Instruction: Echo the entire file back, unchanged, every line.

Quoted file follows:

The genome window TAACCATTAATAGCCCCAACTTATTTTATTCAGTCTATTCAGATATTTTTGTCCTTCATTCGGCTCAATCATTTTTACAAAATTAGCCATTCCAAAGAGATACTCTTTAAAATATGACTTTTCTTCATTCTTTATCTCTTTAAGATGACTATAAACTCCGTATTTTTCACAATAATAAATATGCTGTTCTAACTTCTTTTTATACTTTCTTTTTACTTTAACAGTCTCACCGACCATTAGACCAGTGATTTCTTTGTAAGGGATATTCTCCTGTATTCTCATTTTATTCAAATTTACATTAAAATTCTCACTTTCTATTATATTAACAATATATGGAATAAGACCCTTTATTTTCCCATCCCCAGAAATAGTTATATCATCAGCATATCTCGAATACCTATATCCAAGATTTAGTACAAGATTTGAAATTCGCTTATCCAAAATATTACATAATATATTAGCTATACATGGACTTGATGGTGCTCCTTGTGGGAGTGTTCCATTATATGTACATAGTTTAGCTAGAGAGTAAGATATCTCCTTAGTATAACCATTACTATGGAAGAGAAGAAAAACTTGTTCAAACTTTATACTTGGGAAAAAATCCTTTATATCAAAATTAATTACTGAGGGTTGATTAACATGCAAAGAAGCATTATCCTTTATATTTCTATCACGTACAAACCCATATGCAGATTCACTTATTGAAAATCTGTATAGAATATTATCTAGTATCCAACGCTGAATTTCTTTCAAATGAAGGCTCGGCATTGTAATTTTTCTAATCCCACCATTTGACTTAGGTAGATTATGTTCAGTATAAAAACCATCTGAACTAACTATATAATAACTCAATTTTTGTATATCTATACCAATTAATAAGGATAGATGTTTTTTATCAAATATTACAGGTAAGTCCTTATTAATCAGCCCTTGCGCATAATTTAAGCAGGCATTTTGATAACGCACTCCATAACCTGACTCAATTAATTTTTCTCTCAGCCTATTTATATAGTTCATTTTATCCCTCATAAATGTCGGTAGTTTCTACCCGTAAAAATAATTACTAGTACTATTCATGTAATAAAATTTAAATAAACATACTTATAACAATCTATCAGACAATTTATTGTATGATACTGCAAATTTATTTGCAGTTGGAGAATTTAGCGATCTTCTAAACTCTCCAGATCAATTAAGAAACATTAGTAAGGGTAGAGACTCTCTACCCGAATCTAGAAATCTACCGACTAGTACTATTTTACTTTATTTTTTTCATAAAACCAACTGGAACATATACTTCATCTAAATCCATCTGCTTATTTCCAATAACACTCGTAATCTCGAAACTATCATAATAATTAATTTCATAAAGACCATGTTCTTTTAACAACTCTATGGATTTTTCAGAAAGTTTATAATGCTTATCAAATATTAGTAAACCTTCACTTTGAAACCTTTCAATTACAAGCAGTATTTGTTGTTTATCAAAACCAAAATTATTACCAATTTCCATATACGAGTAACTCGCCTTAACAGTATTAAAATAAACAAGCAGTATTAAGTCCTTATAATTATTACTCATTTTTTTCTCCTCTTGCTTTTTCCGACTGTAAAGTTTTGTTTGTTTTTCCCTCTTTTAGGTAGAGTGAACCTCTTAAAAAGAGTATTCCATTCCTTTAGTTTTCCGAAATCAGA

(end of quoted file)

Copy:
The genome window TAACCATTAATAGCCCCAACTTATTTTATTCAGTCTATTCAGATATTTTTGTCCTTCATTCGGCTCAATCATTTTTACAAAATTAGCCATTCCAAAGAGATACTCTTTAAAATATGACTTTTCTTCATTCTTTATCTCTTTAAGATGACTATAAACTCCGTATTTTTCACAATAATAAATATGCTGTTCTAACTTCTTTTTATACTTTCTTTTTACTTTAACAGTCTCACCGACCATTAGACCAGTGATTTCTTTGTAAGGGATATTCTCCTGTATTCTCATTTTATTCAAATTTACATTAAAATTCTCACTTTCTATTATATTAACAATATATGGAATAAGACCCTTTATTTTCCCATCCCCAGAAATAGTTATATCATCAGCATATCTCGAATACCTATATCCAAGATTTAGTACAAGATTTGAAATTCGCTTATCCAAAATATTACATAATATATTAGCTATACATGGACTTGATGGTGCTCCTTGTGGGAGTGTTCCATTATATGTACATAGTTTAGCTAGAGAGTAAGATATCTCCTTAGTATAACCATTACTATGGAAGAGAAGAAAAACTTGTTCAAACTTTATACTTGGGAAAAAATCCTTTATATCAAAATTAATTACTGAGGGTTGATTAACATGCAAAGAAGCATTATCCTTTATATTTCTATCACGTACAAACCCATATGCAGATTCACTTATTGAAAATCTGTATAGAATATTATCTAGTATCCAACGCTGAATTTCTTTCAAATGAAGGCTCGGCATTGTAATTTTTCTAATCCCACCATTTGACTTAGGTAGATTATGTTCAGTATAAAAACCATCTGAACTAACTATATAATAACTCAATTTTTGTATATCTATACCAATTAATAAGGATAGATGTTTTTTATCAAATATTACAGGTAAGTCCTTATTAATCAGCCCTTGCGCATAATTTAAGCAGGCATTTTGATAACGCACTCCATAACCTGACTCAATTAATTTTTCTCTCAGCCTATTTATATAGTTCATTTTATCCCTCATAAATGTCGGTAGTTTCTACCCGTAAAAATAATTACTAGTACTATTCATGTAATAAAATTTAAATAAACATACTTATAACAATCTATCAGACAATTTATTGTATGATACTGCAAATTTATTTGCAGTTGGAGAATTTAGCGATCTTCTAAACTCTCCAGATCAATTAAGAAACATTAGTAAGGGTAGAGACTCTCTACCCGAATCTAGAAATCTACCGACTAGTACTATTTTACTTTATTTTTTTCATAAAACCAACTGGAACATATACTTCATCTAAATCCATCTGCTTATTTCCAATAACACTCGTAATCTCGAAACTATCATAATAATTAATTTCATAAAGACCATGTTCTTTTAACAACTCTATGGATTTTTCAGAAAGTTTATAATGCTTATCAAATATTAGTAAACCTTCACTTTGAAACCTTTCAATTACAAGCAGTATTTGTTGTTTATCAAAACCAAAATTATTACCAATTTCCATATACGAGTAACTCGCCTTAACAGTATTAAAATAAACAAGCAGTATTAAGTCCTTATAATTATTACTCATTTTTTTCTCCTCTTGCTTTTTCCGACTGTAAAGTTTTGTTTGTTTTTCCCTCTTTTAGGTAGAGTGAACCTCTTAAAAAGAGTATTCCATTCCTTTAGTTTTCCGAAATCAGA